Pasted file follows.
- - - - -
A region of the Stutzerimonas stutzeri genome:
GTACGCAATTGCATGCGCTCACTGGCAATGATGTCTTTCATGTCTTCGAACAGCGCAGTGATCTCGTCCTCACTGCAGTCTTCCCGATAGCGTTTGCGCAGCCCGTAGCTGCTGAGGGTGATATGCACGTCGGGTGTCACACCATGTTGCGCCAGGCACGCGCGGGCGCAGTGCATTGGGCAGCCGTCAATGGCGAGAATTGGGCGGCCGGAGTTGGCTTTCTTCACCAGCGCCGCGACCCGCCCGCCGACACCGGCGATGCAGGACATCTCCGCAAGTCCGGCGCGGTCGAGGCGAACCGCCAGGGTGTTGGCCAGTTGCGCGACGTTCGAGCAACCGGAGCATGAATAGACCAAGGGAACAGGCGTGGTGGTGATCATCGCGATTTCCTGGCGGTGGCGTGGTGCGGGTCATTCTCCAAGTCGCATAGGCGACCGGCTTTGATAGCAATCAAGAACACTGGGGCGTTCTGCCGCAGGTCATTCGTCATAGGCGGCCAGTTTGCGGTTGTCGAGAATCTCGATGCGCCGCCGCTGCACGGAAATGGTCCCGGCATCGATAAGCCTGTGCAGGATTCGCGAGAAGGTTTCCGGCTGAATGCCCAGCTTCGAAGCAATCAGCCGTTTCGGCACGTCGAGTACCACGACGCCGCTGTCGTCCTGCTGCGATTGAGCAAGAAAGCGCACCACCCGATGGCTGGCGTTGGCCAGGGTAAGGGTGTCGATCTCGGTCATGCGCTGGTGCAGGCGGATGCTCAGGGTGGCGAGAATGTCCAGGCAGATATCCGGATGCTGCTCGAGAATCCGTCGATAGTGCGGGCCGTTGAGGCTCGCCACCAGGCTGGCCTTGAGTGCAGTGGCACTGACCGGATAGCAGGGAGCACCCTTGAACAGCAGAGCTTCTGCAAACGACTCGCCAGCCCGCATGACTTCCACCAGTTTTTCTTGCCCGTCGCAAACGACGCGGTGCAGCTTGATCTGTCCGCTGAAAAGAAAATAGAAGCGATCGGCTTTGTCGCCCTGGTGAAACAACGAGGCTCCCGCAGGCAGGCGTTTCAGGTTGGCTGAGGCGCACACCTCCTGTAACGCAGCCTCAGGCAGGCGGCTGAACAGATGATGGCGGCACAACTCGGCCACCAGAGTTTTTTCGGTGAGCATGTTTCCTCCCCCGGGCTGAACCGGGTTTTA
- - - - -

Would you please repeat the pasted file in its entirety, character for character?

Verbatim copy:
A region of the Stutzerimonas stutzeri genome:
GTACGCAATTGCATGCGCTCACTGGCAATGATGTCTTTCATGTCTTCGAACAGCGCAGTGATCTCGTCCTCACTGCAGTCTTCCCGATAGCGTTTGCGCAGCCCGTAGCTGCTGAGGGTGATATGCACGTCGGGTGTCACACCATGTTGCGCCAGGCACGCGCGGGCGCAGTGCATTGGGCAGCCGTCAATGGCGAGAATTGGGCGGCCGGAGTTGGCTTTCTTCACCAGCGCCGCGACCCGCCCGCCGACACCGGCGATGCAGGACATCTCCGCAAGTCCGGCGCGGTCGAGGCGAACCGCCAGGGTGTTGGCCAGTTGCGCGACGTTCGAGCAACCGGAGCATGAATAGACCAAGGGAACAGGCGTGGTGGTGATCATCGCGATTTCCTGGCGGTGGCGTGGTGCGGGTCATTCTCCAAGTCGCATAGGCGACCGGCTTTGATAGCAATCAAGAACACTGGGGCGTTCTGCCGCAGGTCATTCGTCATAGGCGGCCAGTTTGCGGTTGTCGAGAATCTCGATGCGCCGCCGCTGCACGGAAATGGTCCCGGCATCGATAAGCCTGTGCAGGATTCGCGAGAAGGTTTCCGGCTGAATGCCCAGCTTCGAAGCAATCAGCCGTTTCGGCACGTCGAGTACCACGACGCCGCTGTCGTCCTGCTGCGATTGAGCAAGAAAGCGCACCACCCGATGGCTGGCGTTGGCCAGGGTAAGGGTGTCGATCTCGGTCATGCGCTGGTGCAGGCGGATGCTCAGGGTGGCGAGAATGTCCAGGCAGATATCCGGATGCTGCTCGAGAATCCGTCGATAGTGCGGGCCGTTGAGGCTCGCCACCAGGCTGGCCTTGAGTGCAGTGGCACTGACCGGATAGCAGGGAGCACCCTTGAACAGCAGAGCTTCTGCAAACGACTCGCCAGCCCGCATGACTTCCACCAGTTTTTCTTGCCCGTCGCAAACGACGCGGTGCAGCTTGATCTGTCCGCTGAAAAGAAAATAGAAGCGATCGGCTTTGTCGCCCTGGTGAAACAACGAGGCTCCCGCAGGCAGGCGTTTCAGGTTGGCTGAGGCGCACACCTCCTGTAACGCAGCCTCAGGCAGGCGGCTGAACAGATGATGGCGGCACAACTCGGCCACCAGAGTTTTTTCGGTGAGCATGTTTCCTCCCCCGGGCTGAACCGGGTTTTA